I expect the teachers were the other side of the door or equivalent, really doubt they sloped off to the pub.

If they don't want to be cold they can remember their full PE kit (if it is anything like ours it won't make that much difference).

Is their any age at which children/young people/kids these days are required to bear any responsibility at all for their actions? Judging by the current disrupted lectures thread apparently not. <depressed>

Jins Fri 18-Jan-13 10:08:25

I never did bleep tests at school - we spent PE lessons exercising, trampolining, climbing ropes, vaulting, doing things that appeared to have a plan and a purpose

I can actually see more of a point to bleep tests than any of these exercises. I'd have been happy to have done bleep tests at school. I found the rope climbing, vaulting and team sports pointless and irrelevant.

Regardless of the exercise they were carrying out they should be aware that talking during a lesson is not acceptable. If the teachers did leave the room at that age I don't see there being a huge safeguarding issue to be honest

Flobbadobs Fri 18-Jan-13 10:10:02

DH is a sports coach and has had to deal with groups of children age about 11/12, mostly boys, getting silly and over excited, especially when doing things like bleep tests.
He doesn't leave the room but he certainly leaves the group and tells them he will come back when they have sorted themselves out, then goes to one of the other groups until things calm down. It usually only takes a few minutes before they realise that they are losing out and other groups are getting all the attention from the coaches.
My son was in the group on a day that this happened, according to him his Dad ignored them for at least half an hour. According to DH and the other coach it was 5 minutes. Children exaggerate, I would take the tale with a pinch of salt and maybe speak to the teachers involved to find out what happened.

Fakebook Fri 18-Jan-13 10:10:38

Oh whatever! Can people please stop mollycoddling their little bundles of joy when they're teenagers?

The teachers probably got pissed off with chattering and left the room to prove a point. At 13, they all should have known better.

We used to be made to run around outside in the cold as punishment, and nothing happened to us. We survived. I passed my GCSE's fine. Leave the disciplining to the teachers and bloody well move on.

Vodkapleasenurse Fri 18-Jan-13 10:11:40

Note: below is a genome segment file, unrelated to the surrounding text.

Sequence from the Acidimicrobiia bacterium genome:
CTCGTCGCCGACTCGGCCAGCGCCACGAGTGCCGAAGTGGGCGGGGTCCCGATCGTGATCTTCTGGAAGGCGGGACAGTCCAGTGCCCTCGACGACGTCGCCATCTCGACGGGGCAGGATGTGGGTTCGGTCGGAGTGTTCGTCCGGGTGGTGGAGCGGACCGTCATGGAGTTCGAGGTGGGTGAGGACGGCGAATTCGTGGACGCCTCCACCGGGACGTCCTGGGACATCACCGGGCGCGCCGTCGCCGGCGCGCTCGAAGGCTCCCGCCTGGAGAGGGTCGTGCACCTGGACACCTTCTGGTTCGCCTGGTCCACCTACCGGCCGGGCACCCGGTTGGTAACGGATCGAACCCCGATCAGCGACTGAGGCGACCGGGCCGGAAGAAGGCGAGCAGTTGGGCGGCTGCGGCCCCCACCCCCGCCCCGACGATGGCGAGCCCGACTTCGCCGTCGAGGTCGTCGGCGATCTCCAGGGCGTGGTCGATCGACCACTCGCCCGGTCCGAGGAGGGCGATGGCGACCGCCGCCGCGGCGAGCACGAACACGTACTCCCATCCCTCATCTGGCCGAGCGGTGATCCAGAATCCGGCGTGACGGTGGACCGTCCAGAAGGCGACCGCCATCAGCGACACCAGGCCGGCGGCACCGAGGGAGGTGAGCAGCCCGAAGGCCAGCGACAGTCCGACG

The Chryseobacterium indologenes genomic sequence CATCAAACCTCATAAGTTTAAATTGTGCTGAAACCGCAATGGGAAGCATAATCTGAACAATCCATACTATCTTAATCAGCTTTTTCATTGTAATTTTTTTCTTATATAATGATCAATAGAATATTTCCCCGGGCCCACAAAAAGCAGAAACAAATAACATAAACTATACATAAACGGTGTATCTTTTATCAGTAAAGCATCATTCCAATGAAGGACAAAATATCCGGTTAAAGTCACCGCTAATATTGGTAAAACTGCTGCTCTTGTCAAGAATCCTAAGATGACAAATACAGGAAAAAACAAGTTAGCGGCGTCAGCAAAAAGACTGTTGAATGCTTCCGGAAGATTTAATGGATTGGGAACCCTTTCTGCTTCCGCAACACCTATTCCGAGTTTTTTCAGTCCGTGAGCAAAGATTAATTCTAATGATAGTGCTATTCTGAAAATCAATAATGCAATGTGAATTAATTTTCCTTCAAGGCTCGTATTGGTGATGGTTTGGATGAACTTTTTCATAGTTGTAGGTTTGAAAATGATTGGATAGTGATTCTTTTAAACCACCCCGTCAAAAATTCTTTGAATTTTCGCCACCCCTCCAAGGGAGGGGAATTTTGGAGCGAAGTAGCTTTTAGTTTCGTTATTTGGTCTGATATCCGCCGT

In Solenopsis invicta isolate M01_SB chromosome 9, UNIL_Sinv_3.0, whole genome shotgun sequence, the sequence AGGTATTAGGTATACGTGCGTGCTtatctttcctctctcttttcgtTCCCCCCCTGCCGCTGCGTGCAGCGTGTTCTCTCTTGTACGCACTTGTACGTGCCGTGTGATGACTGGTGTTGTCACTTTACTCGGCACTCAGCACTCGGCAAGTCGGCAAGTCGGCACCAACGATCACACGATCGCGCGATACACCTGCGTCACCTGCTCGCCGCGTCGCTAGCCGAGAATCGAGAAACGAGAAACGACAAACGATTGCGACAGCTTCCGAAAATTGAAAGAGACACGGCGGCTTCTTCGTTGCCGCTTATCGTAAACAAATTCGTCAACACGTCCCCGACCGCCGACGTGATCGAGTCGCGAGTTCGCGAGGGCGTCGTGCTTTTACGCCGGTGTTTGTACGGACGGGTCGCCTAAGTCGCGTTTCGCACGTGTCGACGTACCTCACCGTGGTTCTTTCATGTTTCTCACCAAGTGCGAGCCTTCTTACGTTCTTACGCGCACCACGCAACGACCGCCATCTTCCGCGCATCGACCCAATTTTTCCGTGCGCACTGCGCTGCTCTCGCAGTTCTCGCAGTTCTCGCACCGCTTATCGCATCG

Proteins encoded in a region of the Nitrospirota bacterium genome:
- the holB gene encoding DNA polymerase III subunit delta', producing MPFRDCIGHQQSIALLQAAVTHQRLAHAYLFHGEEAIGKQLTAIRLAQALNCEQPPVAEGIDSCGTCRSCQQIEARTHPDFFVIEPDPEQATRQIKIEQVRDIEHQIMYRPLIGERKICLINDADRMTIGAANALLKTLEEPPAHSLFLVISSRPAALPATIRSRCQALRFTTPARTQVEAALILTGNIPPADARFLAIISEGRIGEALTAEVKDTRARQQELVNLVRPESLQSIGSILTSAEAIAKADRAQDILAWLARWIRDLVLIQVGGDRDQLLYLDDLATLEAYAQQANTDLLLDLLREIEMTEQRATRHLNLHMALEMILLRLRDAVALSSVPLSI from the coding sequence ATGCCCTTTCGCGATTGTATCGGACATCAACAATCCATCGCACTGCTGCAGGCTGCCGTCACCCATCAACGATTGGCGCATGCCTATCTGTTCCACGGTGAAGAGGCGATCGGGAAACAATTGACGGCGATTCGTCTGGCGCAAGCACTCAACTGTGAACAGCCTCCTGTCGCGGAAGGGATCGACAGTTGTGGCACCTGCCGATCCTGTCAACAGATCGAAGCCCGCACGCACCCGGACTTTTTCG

Get a grip! Safeguarding issue!?
They are 13 not 3, does your daughter never spend 20 mins 'alone' with other children? Break times? Playing out? Walking to school? I doubt it was 20 mins either.
The teachers were probably on the other side of the door listening to the girls waiting for them to settle down before they returned.

kim147 Fri 18-Jan-13 11:05:42

If I left one particular class I work with for 20 minutes, I think we'd end up with 2 or 3 fights, lots of shouting, swearing and a couple of injuries.

On the other hand, it would sort out the pecking order once and for all. But I think I'd get a few complaints.

I'm not loving this attitude of 'people run all the time in this weather, nobody gets hypothermia because of it"

Well actually you can. My DS 14 at the time, playing football during a PE lesson outside in temp of -1. You think he would be running around enough to keep warm, wouldn't you? I got a phone call from a hospital asking to go in as my son had been admitted by ambulance with his PE teacher after collapsing on pitch. Turns out he developed hypothermia. I cannot explain to you how angry I was that he was put at risk and subsequently very ill as a result. But I'm just a parent so what do I know?

Any why do people generally treat teenagers like they are lying little trouble makers? We all know the general traits of the teen stages but the general contempt that some people treat teenagers with makes me wonder why it never occurs to them that maybe if they treated them better/with more respect then they would get better results or behaviour from them.